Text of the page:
Myself a Mandarin

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John Day Company, 1969 - Hong Kong (China) - 250 pages
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User Review  - RicDay - LibraryThing

Coates' recounting of his years as a magistrate dealing with two legal systems and cultures in one city is a wonderful, "must read" and one of the best books written about Hong Kong and its people. Read full review

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Sarah Lopez > Asian Studies Book Review
Myself A Mandarin covers the life of Austin Coates, who was born in London in 1922. In his adulthood, Coates served in the government and at the age of
twenty-six, he was directed by the British government to proceed to Hong Kong. It was early 1949. Unexpectedly appointed as a magistrate in a country district in Hong Kong, Coates found himself in a wilderness. He knew nothing about China and understood not the mindset of the people, how they live, think, or interact. He was so new to the custom and therefore, he persevered as a magistrate. There are sixteen cases written in the book. Each case always teaches or shows the author new lesson. Coates slowly gained insight on the Chinese customs and character in order to apply Chinese laws to solve many of his cases.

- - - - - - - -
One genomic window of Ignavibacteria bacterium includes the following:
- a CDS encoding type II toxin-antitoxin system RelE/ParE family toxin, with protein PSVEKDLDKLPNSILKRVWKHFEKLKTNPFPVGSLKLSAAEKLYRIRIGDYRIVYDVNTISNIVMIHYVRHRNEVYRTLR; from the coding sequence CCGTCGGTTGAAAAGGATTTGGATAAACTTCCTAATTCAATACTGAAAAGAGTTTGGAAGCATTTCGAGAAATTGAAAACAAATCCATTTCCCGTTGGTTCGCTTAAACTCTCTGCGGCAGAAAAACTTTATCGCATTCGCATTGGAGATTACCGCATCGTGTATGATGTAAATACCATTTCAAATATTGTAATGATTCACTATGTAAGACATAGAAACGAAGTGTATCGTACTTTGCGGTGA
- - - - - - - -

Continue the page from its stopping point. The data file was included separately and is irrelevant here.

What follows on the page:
As an ESL, it was challenging to read this book. It took me quite sometimes to understand what the author was trying to say. Nonetheless, this is a fascinating book. Readers should keep in mind that each chapter in the book is a brand new case with different ideas and theme that the author wants to portray. However, the overall theme or idea of the book is still one. There are 16 different cases but together, the author wants reader to understand the contrast of the mindset of the Westerners, their way of living, think, or interact from that of the Chinese people.
As you read this book, instead of the author being a magistrate, you will find yourself being as one.


A Mandate Conferred
The Errant Cow
Male Female and One

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